Monthly Archives: July 2013

Still battling the wind!

We are still battling against the wind! Today we tried to sneak up an inlet today that, according to our charts, would have allowed us to make progress in the lee of some high ground. Unfortunately the charts were not correct and after six hours of pushing and pulling we ended up 930 precious meters ahead of where we started!

The bottom line is that rowing into a 30kt wind with our boat is not only impossible but also very dangerous as the sea has become really nasty. We are currently tucked in behind a pingo, a common feature of the landscape up here, which is a small hill or bump that is perfect to hide behind. We have lots of days ahead of us to make up the lost time and we have planned for these delays so it’s all good.

Stormy beach

We can’t complete this journey in a few days but if we’re not careful, we could certainly end it. For now, we are waiting for the conditions to improve so we can get moving again. We will be ready for a big push when the low pressure moves on. We have always agreed that we would be cautious with our approach and for now we have made all the right decisions.

We are happy, warm and safe, getting to know the boat and all our equipment.


Day 4: Hauling the boat through choppy waters

A few years ago, I was given a tile with a quote that said “the difficult we do immediately, the impossible takes a little longer”. I was reminded of this earlier today as we attempted to haul the boat through the shallow choppy water. It’s only day 4 but already we know we’re up against it.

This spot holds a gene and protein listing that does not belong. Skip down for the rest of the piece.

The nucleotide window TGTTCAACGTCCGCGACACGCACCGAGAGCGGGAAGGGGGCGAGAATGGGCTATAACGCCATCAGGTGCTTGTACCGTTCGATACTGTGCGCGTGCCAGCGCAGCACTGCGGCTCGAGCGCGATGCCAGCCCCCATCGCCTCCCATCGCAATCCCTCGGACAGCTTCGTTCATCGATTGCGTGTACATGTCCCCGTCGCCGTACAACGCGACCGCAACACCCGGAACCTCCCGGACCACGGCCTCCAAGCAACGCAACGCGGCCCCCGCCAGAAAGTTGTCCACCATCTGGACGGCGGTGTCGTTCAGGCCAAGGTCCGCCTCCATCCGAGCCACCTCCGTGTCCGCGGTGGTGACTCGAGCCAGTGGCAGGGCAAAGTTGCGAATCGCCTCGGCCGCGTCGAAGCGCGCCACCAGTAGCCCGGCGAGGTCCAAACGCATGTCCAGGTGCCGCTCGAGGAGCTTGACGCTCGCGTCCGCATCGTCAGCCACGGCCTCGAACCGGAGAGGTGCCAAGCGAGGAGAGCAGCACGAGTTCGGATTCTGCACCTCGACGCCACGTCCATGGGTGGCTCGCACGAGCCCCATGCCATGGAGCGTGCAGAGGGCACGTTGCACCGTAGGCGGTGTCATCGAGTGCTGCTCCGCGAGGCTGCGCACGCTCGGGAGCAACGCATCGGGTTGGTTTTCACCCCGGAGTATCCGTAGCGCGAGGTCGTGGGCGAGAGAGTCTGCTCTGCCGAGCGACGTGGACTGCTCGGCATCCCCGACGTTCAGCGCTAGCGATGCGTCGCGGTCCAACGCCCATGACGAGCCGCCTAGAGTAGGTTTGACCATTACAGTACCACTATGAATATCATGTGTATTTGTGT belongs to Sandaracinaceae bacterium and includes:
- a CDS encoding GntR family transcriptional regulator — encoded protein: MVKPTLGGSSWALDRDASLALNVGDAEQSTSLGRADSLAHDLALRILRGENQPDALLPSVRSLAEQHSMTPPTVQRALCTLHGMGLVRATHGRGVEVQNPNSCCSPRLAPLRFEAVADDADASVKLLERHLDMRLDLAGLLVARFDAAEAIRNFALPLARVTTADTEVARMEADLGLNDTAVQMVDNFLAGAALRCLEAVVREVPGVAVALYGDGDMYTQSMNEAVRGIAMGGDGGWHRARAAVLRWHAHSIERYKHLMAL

Tuktoyaktuk (Tuk) is a small community up here that sits about 180 km North East of our starting point – Inuvik. We were hoping to hit Tuk in 2 to 3 days. Right now we’ve taken shelter in a little inlet as we cannot row into the 25 knot wind that has taken an annoying shine to us.

Yesterday morning we came to a halt due to similar conditions so we had to sit out the afternoon and the evening. We got going again this morning in choppy swell but the wind picked up over the course of the morning, which stopped us dead in our tracks again. Another interesting aspect that makes progress very difficult is the depth of the water. It’s very shallow (2 ft) in parts which makes forward progress in a 2,300 lbs rowing boat extremely difficult.

We all knew as Van Morrison put it “there’d be days like this” but if I’m being honest, I supposed we’d hoped that we would have been further into the trip before getting stopped by the weather. Given that forward progress was not possible by rowing, we pushed the boat along the shore line with our feet sinking at times above our ankles in the soft mud. We did this until it was no longer possible. So we’ve taken shelter again, we’re about 7km from Tuk and for now this is where we must sit and simply wait for better conditions.

Hauling boat small size    Hand blister small

Spirits are high, the tea is brewing and we’re all about to have some grub. Is what we’re attempting to do impossible – no it’s not but it just might take a little longer………


Change in the wind

Things change quickly in the arctic. Paul and I finished our midnight shift with Stan’s Northwest Passage still in our minds and handed the oars to Frank and Denis. Time for a little shut-eye after cooking, eating, writing and fixing essentials. Busy times on the boat.

We’re not asleep for long when the heaving and slamming of the boat rouses us from our slumber. I glance through the cabin door to see Frank and Denis rowing intently, faces stern, tempo high. The sea is steep and choppy and the wind is bearing down on us with intent. It’s a far cry than the calm we were experiencing just a few hours ago.

Cabin bound small

When Paul and I take our turn again at the oars forward movement is all but halted. It takes us 90 minutes of rowing in position to realize that our efforts are fruitless. We take refuge in a small bay on the coast and wait for things to change. We’re in the game now.

It begins!

It’s noon on Friday July 5th and we do what we’ve been planning to do for the last year and a half: we start our journey across the Northwest Passage.